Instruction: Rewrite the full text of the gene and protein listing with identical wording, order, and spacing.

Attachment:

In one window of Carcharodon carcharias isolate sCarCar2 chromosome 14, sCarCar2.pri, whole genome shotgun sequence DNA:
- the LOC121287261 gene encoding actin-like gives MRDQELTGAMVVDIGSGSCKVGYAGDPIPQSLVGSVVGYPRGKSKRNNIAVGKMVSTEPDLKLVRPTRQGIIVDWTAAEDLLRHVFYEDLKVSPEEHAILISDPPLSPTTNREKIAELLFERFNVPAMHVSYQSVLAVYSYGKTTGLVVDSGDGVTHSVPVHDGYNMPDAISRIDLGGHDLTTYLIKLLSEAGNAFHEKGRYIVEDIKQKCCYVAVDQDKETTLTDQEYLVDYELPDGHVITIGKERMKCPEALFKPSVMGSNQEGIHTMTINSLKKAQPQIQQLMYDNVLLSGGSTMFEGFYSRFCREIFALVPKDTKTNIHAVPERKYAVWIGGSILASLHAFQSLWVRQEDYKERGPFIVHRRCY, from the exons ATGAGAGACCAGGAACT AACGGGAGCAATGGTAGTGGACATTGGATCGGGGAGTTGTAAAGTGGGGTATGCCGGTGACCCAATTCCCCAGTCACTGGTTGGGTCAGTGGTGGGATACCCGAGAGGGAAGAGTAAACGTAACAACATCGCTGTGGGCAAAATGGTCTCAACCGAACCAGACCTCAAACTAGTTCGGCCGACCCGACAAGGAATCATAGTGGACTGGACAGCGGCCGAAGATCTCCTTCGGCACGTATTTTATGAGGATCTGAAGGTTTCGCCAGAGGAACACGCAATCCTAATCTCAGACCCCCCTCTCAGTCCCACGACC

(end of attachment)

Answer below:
In one window of Carcharodon carcharias isolate sCarCar2 chromosome 14, sCarCar2.pri, whole genome shotgun sequence DNA:
- the LOC121287261 gene encoding actin-like gives MRDQELTGAMVVDIGSGSCKVGYAGDPIPQSLVGSVVGYPRGKSKRNNIAVGKMVSTEPDLKLVRPTRQGIIVDWTAAEDLLRHVFYEDLKVSPEEHAILISDPPLSPTTNREKIAELLFERFNVPAMHVSYQSVLAVYSYGKTTGLVVDSGDGVTHSVPVHDGYNMPDAISRIDLGGHDLTTYLIKLLSEAGNAFHEKGRYIVEDIKQKCCYVAVDQDKETTLTDQEYLVDYELPDGHVITIGKERMKCPEALFKPSVMGSNQEGIHTMTINSLKKAQPQIQQLMYDNVLLSGGSTMFEGFYSRFCREIFALVPKDTKTNIHAVPERKYAVWIGGSILASLHAFQSLWVRQEDYKERGPFIVHRRCY, from the exons ATGAGAGACCAGGAACT AACGGGAGCAATGGTAGTGGACATTGGATCGGGGAGTTGTAAAGTGGGGTATGCCGGTGACCCAATTCCCCAGTCACTGGTTGGGTCAGTGGTGGGATACCCGAGAGGGAAGAGTAAACGTAACAACATCGCTGTGGGCAAAATGGTCTCAACCGAACCAGACCTCAAACTAGTTCGGCCGACCCGACAAGGAATCATAGTGGACTGGACAGCGGCCGAAGATCTCCTTCGGCACGTATTTTATGAGGATCTGAAGGTTTCGCCAGAGGAACACGCAATCCTAATCTCAGACCCCCCTCTCAGTCCCACGACC